Scotts Valley, Calif. -- A 12-person company has disclosed a novel approach to semiconductor clocking that could slash power budgets and open the door to chips that clock at terahertz rates.
Startup MultiGig Inc. will deliver a handful of ambitious analog and mixed-signal products later this year using its Rotary Traveling Wave Oscillator clocking scheme. But the company faces multiple hurdles en route to its broader aim of replacing existing clock technology approaches used on most digital chips.
Rather than use traditional tank or ring oscillators and clock trees or grids, MultiGig (Scotts Valley, Calif.) es- sentially sends a pulse around differential transmission lines that are twisted back on themselves like a Mobius loop. The looped transmission lines are im- plemented in the metal interconnect layers on the chip and do not require any critical lithography or processing steps, so the manufacturing cost increase is kept to a minimum, ob- served Haris Basit, chief operating officer of MultiGig.
Paired back-to-back inverters sprinkled around the loop keep the pulse strength constant, like hands spinning a wheel. The length of the path defines the period. For example, for a 6-GHz rotary wave ring in 180-nanometer CMOS, the physical area for a ring is 0.35 mm2.
"It's almost like a perpetual-motion machine; you start it up, and it keeps on going," said Stephan Ohr, analog analyst for Gartner Dataquest (San Jose, Calif.). The Rotating Wave technology consumes a small fraction of the power used by traditional clocking schemes, thus making it seem as if it sustains itself, Ohr said.
The technology holds the promise of slashing the dynamic power needed to drive a microprocessor's clock by up to 80 percent, according to MultiGig. Basit noted that a gigahertz-class, 1.2-volt CPU made in 130-nm technology can dissipate as much as 18 watts just on clocking functions.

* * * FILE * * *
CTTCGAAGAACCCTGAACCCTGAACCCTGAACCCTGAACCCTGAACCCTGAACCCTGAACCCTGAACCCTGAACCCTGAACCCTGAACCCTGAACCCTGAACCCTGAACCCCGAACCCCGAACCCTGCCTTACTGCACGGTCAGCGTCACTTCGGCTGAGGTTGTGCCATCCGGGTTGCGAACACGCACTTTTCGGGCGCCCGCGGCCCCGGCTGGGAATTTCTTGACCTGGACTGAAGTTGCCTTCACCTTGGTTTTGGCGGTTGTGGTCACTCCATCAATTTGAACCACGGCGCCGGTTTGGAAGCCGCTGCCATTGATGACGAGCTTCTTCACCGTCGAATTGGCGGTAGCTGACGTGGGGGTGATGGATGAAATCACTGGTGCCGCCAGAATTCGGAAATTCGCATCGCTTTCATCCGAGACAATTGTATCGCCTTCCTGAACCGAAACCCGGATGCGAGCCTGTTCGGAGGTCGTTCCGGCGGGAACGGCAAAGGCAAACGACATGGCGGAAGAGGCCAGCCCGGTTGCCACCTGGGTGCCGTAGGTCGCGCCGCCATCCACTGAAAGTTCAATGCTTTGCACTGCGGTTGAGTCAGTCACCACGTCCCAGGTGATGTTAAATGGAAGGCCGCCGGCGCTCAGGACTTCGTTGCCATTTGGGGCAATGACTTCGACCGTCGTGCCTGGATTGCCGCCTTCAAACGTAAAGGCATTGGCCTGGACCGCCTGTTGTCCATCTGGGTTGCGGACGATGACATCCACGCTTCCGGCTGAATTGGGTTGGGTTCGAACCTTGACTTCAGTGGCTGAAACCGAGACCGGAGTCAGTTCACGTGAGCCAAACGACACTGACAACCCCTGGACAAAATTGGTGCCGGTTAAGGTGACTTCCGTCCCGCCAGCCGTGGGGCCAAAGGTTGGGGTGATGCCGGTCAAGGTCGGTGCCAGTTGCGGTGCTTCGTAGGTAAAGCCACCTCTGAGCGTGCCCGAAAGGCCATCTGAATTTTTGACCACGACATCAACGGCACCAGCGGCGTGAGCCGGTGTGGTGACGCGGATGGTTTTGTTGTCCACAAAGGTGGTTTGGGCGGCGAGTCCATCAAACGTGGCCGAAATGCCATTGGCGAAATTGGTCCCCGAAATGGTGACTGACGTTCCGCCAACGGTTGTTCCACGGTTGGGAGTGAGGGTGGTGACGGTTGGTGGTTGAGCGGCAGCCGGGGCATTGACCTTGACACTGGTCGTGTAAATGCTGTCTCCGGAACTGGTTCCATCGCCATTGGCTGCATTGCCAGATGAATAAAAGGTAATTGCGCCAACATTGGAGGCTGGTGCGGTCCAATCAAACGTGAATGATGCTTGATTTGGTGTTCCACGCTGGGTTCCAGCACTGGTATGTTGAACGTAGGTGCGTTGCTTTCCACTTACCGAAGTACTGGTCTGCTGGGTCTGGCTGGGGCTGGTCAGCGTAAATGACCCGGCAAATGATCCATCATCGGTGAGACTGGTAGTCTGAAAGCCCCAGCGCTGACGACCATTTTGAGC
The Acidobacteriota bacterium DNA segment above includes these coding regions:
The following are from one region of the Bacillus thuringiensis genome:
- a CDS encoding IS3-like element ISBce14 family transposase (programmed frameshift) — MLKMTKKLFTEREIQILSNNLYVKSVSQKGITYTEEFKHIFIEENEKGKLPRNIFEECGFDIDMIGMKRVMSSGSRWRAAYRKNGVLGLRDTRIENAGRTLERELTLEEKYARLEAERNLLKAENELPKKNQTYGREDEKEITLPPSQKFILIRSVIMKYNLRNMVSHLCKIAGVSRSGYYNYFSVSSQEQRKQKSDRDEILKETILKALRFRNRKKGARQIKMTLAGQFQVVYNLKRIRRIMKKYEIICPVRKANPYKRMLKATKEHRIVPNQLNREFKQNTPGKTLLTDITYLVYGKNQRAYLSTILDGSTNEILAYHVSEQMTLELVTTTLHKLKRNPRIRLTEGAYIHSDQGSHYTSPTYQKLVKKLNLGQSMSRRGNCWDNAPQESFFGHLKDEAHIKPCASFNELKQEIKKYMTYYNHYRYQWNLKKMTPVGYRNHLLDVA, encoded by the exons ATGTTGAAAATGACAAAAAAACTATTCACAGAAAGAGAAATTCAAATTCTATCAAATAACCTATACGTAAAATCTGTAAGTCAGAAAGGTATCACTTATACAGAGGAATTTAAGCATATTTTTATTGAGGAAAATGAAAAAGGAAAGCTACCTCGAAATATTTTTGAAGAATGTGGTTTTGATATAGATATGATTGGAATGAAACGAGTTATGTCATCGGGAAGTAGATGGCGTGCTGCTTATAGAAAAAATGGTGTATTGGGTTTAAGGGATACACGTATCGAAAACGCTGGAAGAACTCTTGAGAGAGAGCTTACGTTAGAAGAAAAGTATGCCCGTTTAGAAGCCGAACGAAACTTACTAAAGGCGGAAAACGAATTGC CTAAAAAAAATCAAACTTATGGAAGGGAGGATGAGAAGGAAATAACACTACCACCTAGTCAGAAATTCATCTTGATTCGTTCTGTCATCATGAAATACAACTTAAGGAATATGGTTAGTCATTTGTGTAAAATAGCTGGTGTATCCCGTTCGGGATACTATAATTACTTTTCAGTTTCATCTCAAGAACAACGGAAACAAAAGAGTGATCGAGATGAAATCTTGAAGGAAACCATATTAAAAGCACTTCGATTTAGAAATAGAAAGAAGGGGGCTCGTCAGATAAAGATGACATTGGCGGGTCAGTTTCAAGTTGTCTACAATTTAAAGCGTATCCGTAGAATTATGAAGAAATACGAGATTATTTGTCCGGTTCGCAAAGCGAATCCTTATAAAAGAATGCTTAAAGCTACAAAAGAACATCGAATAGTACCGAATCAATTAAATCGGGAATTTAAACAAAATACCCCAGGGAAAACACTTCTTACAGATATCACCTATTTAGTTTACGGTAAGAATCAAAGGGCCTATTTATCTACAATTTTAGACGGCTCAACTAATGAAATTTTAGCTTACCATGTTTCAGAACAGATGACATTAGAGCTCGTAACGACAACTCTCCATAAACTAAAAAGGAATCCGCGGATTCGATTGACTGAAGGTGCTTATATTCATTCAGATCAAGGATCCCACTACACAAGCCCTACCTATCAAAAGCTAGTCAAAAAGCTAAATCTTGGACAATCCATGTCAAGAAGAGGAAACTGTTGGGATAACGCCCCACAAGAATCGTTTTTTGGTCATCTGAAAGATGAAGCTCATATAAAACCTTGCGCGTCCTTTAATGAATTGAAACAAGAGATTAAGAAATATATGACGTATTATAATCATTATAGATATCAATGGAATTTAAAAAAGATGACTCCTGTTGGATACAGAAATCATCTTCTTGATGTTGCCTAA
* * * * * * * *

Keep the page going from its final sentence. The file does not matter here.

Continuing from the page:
On its first analog-to-digital converter, MultiGig will implement one physical ring with four phases. Taps can be implemented at any point around the ring to gain access to any of the four phases.
"We have done as many as 512 phase taps off a single clock, and they are very accurate," said Basit. "So we know we can get down to subpicosecond phases and effectively clock circuits at terahertz rates for use in very high-speed digital and mixed-signal products, such as A/D and D/A converters." The technology could drive next-generation serial I/O and radar systems, and it has attracted interest from the U.S. government for potential application in supercomputers, according to the company.
MultiGig has fabricated test chips in CMOS, bipolar and silicon-on-insulator processes and simulated devices in gallium arsenide, using foundries such as Jazz Semiconductor (Newport Beach, Calif.). "The fundamentals of this technology have been well-established and measured," said Basit, who has conducted and managed research projects at IBM Research, Bell Labs, Rockwell and the Defense Advanced Research Projects Agency.
Rewriting the rules
"This clocking technology lets you rethink how you design many circuits, providing a whole new rule book," Basit added. Yet the novelty also represents one of the hurdles of the approach.
"It's dazzling technology," said Ohr of Gartner Dataquest, and it could have a long-term impact on the clock market, which Gartner pegs at $1 billion a year and rising, particularly when extras like intellectual property and related tools are added to the mix. The question, Ohr said, is, "How do you implement it?
"This forces designers to do something different, and there is always resistance to that. You will have to force engineers to design this into their chips. That will take time to catch on"--at least a couple of years before the technique appears in digital silicon, Ohr estimated.
For example, while the rotary wave oscillator is expected to use no more silicon area than traditional clocks and may use less, it requires new thinking about chip layout. "It's like setting up a racetrack on the outer edge of a chip," said Ohr.
In digital applications, about 15 percent of each of the top two metal layers would be utilized by the MultiGig clock, but less wire could be used for the power distribution, said Basit. "We expect that for most digital applications, the area impact is neutral," he said.